I’ve been reluctant to attempt a review of Crimson Glory’s 1988 opus Transcendence for a while now. It’s such a powerful and influential album that I feared I couldn’t do it justice. Then I heard the news of former Crimson Glory vocalist Midnight’s untimely death. I knew the man was struggling with alcoholism (I saw firsthand evidence of this at the ProgPower USA festival in 2006), but I don’t think anyone expected this. I’ve been listening to Midnight’s three albums with Crimson Glory – particularly Transcendence – a lot since I heard the news, so this seems like the appropriate way to pay tribute to the album and the man.
I guess the main elements of Transcendence’s (and Crimson Glory’s) sound are traditional, power and progressive heavy metal – in equal measure. Now that’s a pretty standard formula these days, but in the 80’s it was bands like Fates Warning, Queensryche, Savatage and Crimson Glory who were basically creating from scratch the template so many bands would later follow. We got a good feel for Crimson Glory’s unique sound on the band’s excellent 1986 self-titled debut, but it was Transcendence that really defined Crimson Glory.
I still can’t decide if Transcendence is more a power metal or progressive metal album. The instrumentation on display here points in a prog metal direction, but the sheer power and epic dramatic flair of the songs suggests a power metal label. I guess it doesn’t matter in the end. What matters is that albums like Transcendence were among the first metal releases that really showed the world just how far heavy metal could be taken. It was just a stunning display of power, emotion and technical ability. Jon Drenning’s virtuoso guitar work and impeccable songwriting really set the tone for Transcendence, and when paired with Midnight’s contributions, the result was absolutely unforgettable.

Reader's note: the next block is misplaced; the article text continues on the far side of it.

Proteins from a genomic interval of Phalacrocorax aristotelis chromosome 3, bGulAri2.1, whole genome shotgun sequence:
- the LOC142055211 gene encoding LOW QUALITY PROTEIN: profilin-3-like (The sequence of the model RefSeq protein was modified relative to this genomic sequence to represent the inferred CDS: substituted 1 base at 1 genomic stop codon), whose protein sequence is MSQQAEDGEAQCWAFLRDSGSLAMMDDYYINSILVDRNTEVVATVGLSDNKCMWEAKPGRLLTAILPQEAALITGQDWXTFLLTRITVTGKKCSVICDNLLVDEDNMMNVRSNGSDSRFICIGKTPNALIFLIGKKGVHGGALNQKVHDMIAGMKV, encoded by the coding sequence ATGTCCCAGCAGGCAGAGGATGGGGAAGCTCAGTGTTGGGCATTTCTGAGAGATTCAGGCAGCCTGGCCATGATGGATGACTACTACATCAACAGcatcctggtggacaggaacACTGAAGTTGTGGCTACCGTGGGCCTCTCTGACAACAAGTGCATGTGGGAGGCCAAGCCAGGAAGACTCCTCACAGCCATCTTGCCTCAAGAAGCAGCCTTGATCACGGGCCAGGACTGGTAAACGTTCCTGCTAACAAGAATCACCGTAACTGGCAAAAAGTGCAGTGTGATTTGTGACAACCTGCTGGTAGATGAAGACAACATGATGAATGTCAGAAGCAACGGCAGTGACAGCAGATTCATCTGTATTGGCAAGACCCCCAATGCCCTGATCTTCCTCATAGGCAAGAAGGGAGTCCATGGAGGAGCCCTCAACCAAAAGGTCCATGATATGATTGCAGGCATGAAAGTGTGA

Midnight had one of the most unique and instantly recognizable voices in metal, not to mention a vocal register that could shatter glass. He hit notes on “Red Sharks” that I’m pretty sure only dogs can hear. The man’s high-pitched wail was a signature component of Crimson Glory’s sound, as was his considerable songwriting ability. It’s easy to overlook that at first, especially when listening to standard fantasy-inspired numbers like “Masque of the Red Death” and “Where Dragons Rule”, but when you read the lyrics to songs like “Painted Skies”, “Transcendence” and “Lonely”, you really get an insight into the troubled artist behind the silver mask.
Transcendence really is a must have album for all fans of 80’s era heavy metal. It’s a once in a lifetime release, and now that a key member of that lineup is no longer with us, we’ll never see its like again. Rest in peace, Midnight.
Edition Notes: Metal Mind reissued Transcendence in 2008. The reissue – a numbered edition limited to 2,000 copies – comes housed in a digipack with expanded liner notes, digitally remastered sound, and a remixed version of “Lonely” added as a bonus track. The sound quality is the main reason to buy this reissue, as it’s a big improvement over the original. Metal Mind also reissued Crimson Glory and Strange & Beautiful.